An elephant never forgets

The premise of Elephants Graveyard, given it’s UK premier at the Warwick Arts Centre last week, would seem a difficult one to pull off; a play set in a nowhere town in Tennessee, in which the townspeople hang a circus elephant after she deliberately kills her trainer…. all off stage.

In George Brants play, narrated by a cross-section of the population of Erwin – the impoverished town with so little aspiration that it forgot its own name- all the dramatic events happen off stage. The play is delivered in a series of interlocking monologues which form a verbal jigsaw puzzle – the cast collaborate beautifully on the big ensemble scenes, creating some spell-binding moments which foreground the collective nature of memory as each character narrates, corrects and invents their own version of the events. Lying on the softer side of Brechtian theatre, the oral-history storytelling technique is superbly effective; given that all we are looking at is a bare and dusty stage strewn with wooden crates, they conjure all the magic of the circus parade and sickening chill of popular blood-lust and bring it vividly to life. Each character, ranging from a disaffected priest to a unsettlingly predatory railway engineer, uses the dramatic events of a circus-parade-gone-bad as a canvas on which to project their personal desires and fears on to. The hanging of Mary the Elephant with a railway crane – a lynching with obvious resonance in the American south – becomes more than an act of popular violence, as each character takes their own catharsis from the tragedy.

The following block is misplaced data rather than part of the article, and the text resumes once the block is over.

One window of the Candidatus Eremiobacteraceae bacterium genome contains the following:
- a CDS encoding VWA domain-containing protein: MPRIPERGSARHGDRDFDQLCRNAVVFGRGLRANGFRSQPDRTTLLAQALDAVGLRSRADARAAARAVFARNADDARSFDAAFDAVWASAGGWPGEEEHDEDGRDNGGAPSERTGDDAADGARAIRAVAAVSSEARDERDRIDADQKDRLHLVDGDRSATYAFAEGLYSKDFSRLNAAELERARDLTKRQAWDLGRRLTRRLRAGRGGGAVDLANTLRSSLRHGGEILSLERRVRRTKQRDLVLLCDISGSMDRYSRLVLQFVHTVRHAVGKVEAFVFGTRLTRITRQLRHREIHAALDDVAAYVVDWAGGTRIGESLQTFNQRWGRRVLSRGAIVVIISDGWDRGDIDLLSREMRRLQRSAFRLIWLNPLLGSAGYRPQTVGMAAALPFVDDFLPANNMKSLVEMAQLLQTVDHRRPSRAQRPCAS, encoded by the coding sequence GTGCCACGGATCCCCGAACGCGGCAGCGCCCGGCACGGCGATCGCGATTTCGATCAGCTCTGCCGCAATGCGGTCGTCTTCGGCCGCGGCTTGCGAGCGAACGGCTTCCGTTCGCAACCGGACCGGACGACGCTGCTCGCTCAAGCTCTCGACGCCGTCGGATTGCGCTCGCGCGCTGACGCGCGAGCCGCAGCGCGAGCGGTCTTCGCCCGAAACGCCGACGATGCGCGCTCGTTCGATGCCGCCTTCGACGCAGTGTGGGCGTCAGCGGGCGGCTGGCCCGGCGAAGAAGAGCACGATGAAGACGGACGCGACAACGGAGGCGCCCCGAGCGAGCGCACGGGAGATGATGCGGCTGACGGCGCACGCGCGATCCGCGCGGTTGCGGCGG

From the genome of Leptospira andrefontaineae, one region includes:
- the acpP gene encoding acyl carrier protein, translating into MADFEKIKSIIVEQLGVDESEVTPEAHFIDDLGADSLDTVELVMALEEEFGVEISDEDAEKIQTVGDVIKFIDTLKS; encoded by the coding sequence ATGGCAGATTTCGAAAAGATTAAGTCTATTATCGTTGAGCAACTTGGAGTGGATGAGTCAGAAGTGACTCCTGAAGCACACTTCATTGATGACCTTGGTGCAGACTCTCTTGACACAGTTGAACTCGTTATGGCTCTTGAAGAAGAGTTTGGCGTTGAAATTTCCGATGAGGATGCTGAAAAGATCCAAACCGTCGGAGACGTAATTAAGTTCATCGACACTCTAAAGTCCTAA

Some of these themes, however, hang uneasily together; there are some rich ideas to play with, but the seams show as the different stories are patched together. The arrival of the railways, snaking across America and dragging a fierce modernity behind it, appears with brilliant menace here as the engineer who will orchestrate the hanging slinks across the stage, ruthless industrialism set up against the rural poverty of the town and their almost superstitious reverence for the magic of the circus. Overlaying this is the race angle, as the town bays for a ritualistic blood-letting in the hanging of Mary which was more usually slaked on black Americans than elephants. At times this is flagged up for us a little clumsily, rather than being left as a powerful and obvious allegory. The play, slickly underlined by a brilliant live performance by just-visible musicians who add atmosphere without intruding, is also badly rounded off by an odd version of ‘strange fruit’ which seems to cut in the wrong place, and pushes the race parallel a little too aggressively. The closing scene, in which each character is spot-lit in a summing-up speech, is frankly boring after the heart-stopping ensemble scenes which fill the majority of the play, a flaw which they are pushed into by the script rather than the direction. There are some stand-out performances, notably Jay Saighal as the devoted Elephant Trainer who cares for Mary up till the last, and Kwake Mills-Bampoe, who gives one of the best of the extroverted and energetic performances which characterise this production. Even the southern accents the cast boast, which could all-too-easily slip into farce, are carried off well, although there are occasional slips into a distracting Irish twang. The minimal set with its backdrop of tangled rope that appear as both web, cage and sculpture is complimented by the understated costumes which separate the drab dust-coloured townspeople from the child-like glitz of the itinerant circus performers, as the two groups circle, surround and appraise each other in a slow and suspicious dance on-stage. Thought provoking and powerful, if a little patchy in places, Elephants Graveyard is an intelligent and confident mix of social commentary, psychological portraiture, and mesmeric performance.


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